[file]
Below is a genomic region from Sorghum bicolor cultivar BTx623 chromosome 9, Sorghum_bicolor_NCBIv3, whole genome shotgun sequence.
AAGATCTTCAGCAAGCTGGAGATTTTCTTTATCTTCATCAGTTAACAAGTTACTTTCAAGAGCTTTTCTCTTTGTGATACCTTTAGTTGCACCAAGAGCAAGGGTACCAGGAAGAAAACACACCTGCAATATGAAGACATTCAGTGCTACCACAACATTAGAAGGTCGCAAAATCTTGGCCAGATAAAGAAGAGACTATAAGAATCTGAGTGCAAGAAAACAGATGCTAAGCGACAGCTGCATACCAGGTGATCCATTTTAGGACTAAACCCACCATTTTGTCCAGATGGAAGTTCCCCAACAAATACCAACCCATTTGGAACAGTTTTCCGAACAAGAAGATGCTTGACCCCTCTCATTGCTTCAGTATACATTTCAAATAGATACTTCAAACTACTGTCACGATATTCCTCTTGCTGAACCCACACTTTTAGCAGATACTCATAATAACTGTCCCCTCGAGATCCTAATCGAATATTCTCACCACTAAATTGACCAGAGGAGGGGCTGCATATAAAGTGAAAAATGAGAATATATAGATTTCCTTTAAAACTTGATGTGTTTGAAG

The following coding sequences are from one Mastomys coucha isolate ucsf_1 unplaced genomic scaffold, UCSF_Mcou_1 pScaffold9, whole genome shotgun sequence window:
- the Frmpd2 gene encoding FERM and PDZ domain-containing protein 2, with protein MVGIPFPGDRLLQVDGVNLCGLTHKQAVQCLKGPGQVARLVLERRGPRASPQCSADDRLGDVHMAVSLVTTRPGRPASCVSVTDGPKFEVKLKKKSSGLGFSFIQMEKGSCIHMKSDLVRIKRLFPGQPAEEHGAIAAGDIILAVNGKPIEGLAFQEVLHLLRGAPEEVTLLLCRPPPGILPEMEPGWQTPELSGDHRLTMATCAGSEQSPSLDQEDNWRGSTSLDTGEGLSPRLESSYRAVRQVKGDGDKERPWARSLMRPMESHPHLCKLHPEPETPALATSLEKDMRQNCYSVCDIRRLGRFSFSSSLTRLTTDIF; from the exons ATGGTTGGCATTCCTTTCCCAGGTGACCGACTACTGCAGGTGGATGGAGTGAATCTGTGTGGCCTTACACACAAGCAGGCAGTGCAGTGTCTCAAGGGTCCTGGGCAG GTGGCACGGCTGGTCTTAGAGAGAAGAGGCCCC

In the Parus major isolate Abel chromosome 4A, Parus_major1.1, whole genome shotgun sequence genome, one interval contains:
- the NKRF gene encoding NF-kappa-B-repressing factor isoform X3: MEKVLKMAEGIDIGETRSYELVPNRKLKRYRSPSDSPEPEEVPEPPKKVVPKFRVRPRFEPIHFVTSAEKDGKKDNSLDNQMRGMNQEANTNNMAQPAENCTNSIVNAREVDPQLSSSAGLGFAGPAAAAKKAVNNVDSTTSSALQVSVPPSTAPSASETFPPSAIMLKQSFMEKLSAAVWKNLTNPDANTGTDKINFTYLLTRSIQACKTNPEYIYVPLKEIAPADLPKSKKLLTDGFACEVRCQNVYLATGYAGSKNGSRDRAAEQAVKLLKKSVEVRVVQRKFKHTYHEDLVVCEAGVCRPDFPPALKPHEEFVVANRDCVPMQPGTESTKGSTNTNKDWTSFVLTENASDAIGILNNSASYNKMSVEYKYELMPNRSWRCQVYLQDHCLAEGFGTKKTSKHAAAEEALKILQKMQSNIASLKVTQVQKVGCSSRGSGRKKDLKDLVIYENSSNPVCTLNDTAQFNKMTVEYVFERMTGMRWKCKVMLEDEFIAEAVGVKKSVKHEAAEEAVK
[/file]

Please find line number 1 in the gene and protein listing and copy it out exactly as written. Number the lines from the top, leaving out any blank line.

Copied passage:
Below is a genomic region from Sorghum bicolor cultivar BTx623 chromosome 9, Sorghum_bicolor_NCBIv3, whole genome shotgun sequence.